Hill presents Arthur as rapidly developing an awareness of the supernatural, a key theme in all ghost stories. It is later on in the same day, in Chapter 5 when the second encounter with the woman in black fills him ‘with fear, his flesh creeps and his knees tremble’ (pg 75). Arthur Kipps’ character is realistic and well-rounded; he reacts to the shocking events in a human way therefore allowing the reader to identify with the character. However he still has innocence with regards the force of evil as created through the statement ‘and I doubt if the woman in black can have any animosity towards me.’ The reader could question Arthur’s reliability as a narrator. Hill presents Kipps as having an awareness of the ghostly presence yet still demonstrates an arrogance towards his own safety. Inconsistencies within the narrative also seem to lead to questions of Arthur’s reliability. The initial pretense that Hill has him adopt, that he does not want to tell a story, and the pain that it will bring him, is rapidly contrasted by the relish he takes in story-writing, as if the power and control he has over his characters somehow spurs him on. The lack of reference to time or place gives the reader an uneasy feeling of not knowing what is happening, perhaps due to Hill wanting to shroud Arthur’s narrative in mystery, or perhaps, even more chillingly, the details are sketchy because Arthur’s psychopathy have led him to fabricate this whole story to cover up his guilt.

Hill’s use of contrast becomes powerfully evident towards the end of the book. The previously energetic and emotionally strong Arthur becomes ill with ‘aching, the tiredness, the fever but the mental turmoil.’ His health transforms but also his sense of ‘superiority’ as he begins to consider the ‘extraordinary generosity of Keckwick’. Through the use of the framed narrative Hill presents Arthur as needing approximately twelve years to recover the tragic events, of the death of Stella and his baby, when he buys Monk’s piece and moves in with his second wife Esme. Arthur uses the opportunity to escape the haunting and ‘banish an old ghost that continues its hauntings…’. One interpretation of the ending of the text is that the retelling of the story has a draining effect on Arthur ‘enough’. Alternatively the ending could be interpreted as positive with the storytelling being seen as an exorcism of the ghostly presence.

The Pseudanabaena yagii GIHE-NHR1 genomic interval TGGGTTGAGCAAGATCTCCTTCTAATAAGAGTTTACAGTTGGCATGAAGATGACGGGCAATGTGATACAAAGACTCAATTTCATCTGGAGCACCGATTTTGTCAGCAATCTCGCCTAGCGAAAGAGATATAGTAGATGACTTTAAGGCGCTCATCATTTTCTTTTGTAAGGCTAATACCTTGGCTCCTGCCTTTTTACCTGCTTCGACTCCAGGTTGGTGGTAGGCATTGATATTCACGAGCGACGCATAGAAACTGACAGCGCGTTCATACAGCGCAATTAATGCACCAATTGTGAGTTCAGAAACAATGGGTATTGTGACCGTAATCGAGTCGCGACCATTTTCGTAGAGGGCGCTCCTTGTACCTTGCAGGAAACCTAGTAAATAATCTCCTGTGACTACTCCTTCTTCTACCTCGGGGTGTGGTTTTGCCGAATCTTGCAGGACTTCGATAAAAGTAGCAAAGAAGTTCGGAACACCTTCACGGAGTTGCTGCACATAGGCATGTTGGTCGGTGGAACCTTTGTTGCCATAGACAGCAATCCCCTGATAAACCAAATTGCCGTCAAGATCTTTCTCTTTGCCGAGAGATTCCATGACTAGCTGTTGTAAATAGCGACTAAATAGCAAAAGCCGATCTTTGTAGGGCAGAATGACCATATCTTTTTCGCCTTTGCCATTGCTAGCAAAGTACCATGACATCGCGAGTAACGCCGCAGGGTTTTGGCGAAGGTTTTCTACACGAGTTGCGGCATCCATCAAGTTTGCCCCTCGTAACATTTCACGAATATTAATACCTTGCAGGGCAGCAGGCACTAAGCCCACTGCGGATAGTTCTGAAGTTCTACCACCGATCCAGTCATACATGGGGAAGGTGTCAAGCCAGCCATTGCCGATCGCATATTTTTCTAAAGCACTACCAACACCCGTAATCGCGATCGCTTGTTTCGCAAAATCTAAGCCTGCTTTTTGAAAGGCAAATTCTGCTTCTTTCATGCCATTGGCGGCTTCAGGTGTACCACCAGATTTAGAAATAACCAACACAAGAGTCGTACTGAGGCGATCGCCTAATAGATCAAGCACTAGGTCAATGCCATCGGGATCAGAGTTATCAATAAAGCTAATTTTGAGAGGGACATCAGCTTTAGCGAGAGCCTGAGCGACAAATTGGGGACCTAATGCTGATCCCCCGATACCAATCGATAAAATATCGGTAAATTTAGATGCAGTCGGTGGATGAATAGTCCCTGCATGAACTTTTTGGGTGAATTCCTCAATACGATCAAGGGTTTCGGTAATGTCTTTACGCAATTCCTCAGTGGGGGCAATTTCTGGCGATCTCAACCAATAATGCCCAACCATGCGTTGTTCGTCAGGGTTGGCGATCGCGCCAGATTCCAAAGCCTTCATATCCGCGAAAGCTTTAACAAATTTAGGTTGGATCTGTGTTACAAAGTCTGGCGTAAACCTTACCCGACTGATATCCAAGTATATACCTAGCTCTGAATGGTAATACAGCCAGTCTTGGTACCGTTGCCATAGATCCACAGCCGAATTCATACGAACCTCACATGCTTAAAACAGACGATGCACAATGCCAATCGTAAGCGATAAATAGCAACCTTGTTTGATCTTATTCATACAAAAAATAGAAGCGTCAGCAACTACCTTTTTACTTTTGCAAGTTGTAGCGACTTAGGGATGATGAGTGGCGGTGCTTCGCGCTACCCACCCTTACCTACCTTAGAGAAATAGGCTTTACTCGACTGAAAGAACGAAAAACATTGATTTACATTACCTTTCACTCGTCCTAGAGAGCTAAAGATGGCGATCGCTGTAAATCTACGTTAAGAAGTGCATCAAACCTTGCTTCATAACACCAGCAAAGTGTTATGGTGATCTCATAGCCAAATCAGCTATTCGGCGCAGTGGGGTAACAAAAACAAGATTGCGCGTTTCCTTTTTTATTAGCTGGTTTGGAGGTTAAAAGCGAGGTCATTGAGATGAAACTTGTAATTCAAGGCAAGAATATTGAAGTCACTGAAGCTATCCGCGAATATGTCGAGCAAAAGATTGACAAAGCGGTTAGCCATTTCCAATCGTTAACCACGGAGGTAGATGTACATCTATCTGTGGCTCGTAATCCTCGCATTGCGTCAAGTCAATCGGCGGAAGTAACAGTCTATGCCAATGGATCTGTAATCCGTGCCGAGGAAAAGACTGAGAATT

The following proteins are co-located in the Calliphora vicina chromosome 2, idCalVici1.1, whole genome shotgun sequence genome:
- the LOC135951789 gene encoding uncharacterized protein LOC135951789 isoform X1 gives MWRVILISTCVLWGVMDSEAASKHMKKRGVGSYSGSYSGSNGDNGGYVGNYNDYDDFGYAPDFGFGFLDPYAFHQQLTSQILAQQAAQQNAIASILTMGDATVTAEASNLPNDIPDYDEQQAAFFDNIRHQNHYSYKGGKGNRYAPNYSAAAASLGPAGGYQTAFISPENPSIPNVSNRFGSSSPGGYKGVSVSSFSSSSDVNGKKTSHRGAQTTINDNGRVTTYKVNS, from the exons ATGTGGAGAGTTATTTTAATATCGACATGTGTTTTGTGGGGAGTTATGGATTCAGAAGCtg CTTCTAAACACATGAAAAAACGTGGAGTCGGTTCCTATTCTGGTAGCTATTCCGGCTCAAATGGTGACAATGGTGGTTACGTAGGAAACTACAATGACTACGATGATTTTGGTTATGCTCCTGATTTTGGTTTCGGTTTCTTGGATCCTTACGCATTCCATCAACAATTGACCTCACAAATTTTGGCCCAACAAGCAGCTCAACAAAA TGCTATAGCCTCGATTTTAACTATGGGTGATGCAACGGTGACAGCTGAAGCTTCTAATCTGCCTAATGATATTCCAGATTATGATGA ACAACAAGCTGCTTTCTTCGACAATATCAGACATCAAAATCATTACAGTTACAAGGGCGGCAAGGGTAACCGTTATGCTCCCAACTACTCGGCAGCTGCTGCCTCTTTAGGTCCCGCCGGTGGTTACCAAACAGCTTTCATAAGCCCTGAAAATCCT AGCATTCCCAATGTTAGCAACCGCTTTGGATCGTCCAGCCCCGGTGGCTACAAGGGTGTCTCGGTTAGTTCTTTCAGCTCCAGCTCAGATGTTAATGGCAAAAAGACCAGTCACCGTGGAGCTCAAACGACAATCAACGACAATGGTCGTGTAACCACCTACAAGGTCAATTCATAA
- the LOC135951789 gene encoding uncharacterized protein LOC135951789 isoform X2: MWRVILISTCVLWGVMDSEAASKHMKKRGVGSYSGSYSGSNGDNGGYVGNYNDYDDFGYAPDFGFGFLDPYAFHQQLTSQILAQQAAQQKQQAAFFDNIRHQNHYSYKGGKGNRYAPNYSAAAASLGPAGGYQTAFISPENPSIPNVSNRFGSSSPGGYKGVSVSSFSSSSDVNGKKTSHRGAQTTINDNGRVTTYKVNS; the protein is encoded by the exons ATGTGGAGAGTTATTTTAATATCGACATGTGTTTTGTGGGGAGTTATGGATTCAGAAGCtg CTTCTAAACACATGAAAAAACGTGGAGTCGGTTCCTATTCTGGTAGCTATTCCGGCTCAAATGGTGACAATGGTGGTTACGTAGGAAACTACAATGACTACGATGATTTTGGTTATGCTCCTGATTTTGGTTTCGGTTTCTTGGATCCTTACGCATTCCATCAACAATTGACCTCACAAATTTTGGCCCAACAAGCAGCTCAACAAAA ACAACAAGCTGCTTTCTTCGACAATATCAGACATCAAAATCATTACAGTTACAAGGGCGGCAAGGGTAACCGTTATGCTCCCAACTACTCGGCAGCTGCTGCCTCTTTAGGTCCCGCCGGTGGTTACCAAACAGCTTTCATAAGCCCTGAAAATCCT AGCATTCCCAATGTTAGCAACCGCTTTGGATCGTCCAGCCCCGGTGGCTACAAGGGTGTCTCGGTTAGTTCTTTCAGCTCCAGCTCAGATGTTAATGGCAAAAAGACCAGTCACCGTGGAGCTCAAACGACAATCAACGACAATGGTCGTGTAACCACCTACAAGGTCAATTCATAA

Hill’s use typical conventions of the Victorian ghost story to show the change of the central protagonist throughout the text. Hill’s use of the first person framed narrative, use of macabre imagery, the theme of supernatural and the unreliability of Arthur’s state of mind to create a modern ghost story mimicking the style of MR James and Henry James.

Students who were absent on Thursday – please hand your homework in on Monday. Those who didn’t hand in it – you will feel my wrath tomorrow!

Miss O